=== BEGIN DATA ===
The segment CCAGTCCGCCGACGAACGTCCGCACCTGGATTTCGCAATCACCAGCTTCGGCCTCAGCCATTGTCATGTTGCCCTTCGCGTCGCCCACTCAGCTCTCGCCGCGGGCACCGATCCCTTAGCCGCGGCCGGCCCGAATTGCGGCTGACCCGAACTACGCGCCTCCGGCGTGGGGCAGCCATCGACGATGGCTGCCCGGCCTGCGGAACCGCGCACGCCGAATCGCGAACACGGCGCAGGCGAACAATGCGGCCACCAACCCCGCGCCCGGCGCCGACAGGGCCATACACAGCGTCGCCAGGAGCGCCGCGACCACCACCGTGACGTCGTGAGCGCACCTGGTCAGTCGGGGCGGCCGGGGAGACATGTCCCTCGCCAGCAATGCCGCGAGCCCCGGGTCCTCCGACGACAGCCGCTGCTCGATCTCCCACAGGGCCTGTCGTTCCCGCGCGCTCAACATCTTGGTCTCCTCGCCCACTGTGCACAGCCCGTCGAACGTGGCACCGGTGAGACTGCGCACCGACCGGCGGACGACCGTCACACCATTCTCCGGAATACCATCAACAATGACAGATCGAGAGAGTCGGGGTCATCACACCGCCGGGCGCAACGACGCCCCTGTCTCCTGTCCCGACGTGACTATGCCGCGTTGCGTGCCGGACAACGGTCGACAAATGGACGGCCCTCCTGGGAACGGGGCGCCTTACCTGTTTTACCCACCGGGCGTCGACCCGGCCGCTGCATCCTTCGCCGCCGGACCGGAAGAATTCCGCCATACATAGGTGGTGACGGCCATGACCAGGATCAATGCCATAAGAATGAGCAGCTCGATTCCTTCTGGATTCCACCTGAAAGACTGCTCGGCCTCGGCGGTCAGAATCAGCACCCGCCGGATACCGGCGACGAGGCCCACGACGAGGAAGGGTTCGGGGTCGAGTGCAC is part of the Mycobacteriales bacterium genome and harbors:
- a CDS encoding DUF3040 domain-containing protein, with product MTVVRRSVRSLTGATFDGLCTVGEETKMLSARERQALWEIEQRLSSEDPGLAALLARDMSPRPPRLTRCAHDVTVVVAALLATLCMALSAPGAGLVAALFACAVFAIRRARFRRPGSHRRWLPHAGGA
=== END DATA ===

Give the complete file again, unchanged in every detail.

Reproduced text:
The segment CCAGTCCGCCGACGAACGTCCGCACCTGGATTTCGCAATCACCAGCTTCGGCCTCAGCCATTGTCATGTTGCCCTTCGCGTCGCCCACTCAGCTCTCGCCGCGGGCACCGATCCCTTAGCCGCGGCCGGCCCGAATTGCGGCTGACCCGAACTACGCGCCTCCGGCGTGGGGCAGCCATCGACGATGGCTGCCCGGCCTGCGGAACCGCGCACGCCGAATCGCGAACACGGCGCAGGCGAACAATGCGGCCACCAACCCCGCGCCCGGCGCCGACAGGGCCATACACAGCGTCGCCAGGAGCGCCGCGACCACCACCGTGACGTCGTGAGCGCACCTGGTCAGTCGGGGCGGCCGGGGAGACATGTCCCTCGCCAGCAATGCCGCGAGCCCCGGGTCCTCCGACGACAGCCGCTGCTCGATCTCCCACAGGGCCTGTCGTTCCCGCGCGCTCAACATCTTGGTCTCCTCGCCCACTGTGCACAGCCCGTCGAACGTGGCACCGGTGAGACTGCGCACCGACCGGCGGACGACCGTCACACCATTCTCCGGAATACCATCAACAATGACAGATCGAGAGAGTCGGGGTCATCACACCGCCGGGCGCAACGACGCCCCTGTCTCCTGTCCCGACGTGACTATGCCGCGTTGCGTGCCGGACAACGGTCGACAAATGGACGGCCCTCCTGGGAACGGGGCGCCTTACCTGTTTTACCCACCGGGCGTCGACCCGGCCGCTGCATCCTTCGCCGCCGGACCGGAAGAATTCCGCCATACATAGGTGGTGACGGCCATGACCAGGATCAATGCCATAAGAATGAGCAGCTCGATTCCTTCTGGATTCCACCTGAAAGACTGCTCGGCCTCGGCGGTCAGAATCAGCACCCGCCGGATACCGGCGACGAGGCCCACGACGAGGAAGGGTTCGGGGTCGAGTGCAC is part of the Mycobacteriales bacterium genome and harbors:
- a CDS encoding DUF3040 domain-containing protein, with product MTVVRRSVRSLTGATFDGLCTVGEETKMLSARERQALWEIEQRLSSEDPGLAALLARDMSPRPPRLTRCAHDVTVVVAALLATLCMALSAPGAGLVAALFACAVFAIRRARFRRPGSHRRWLPHAGGA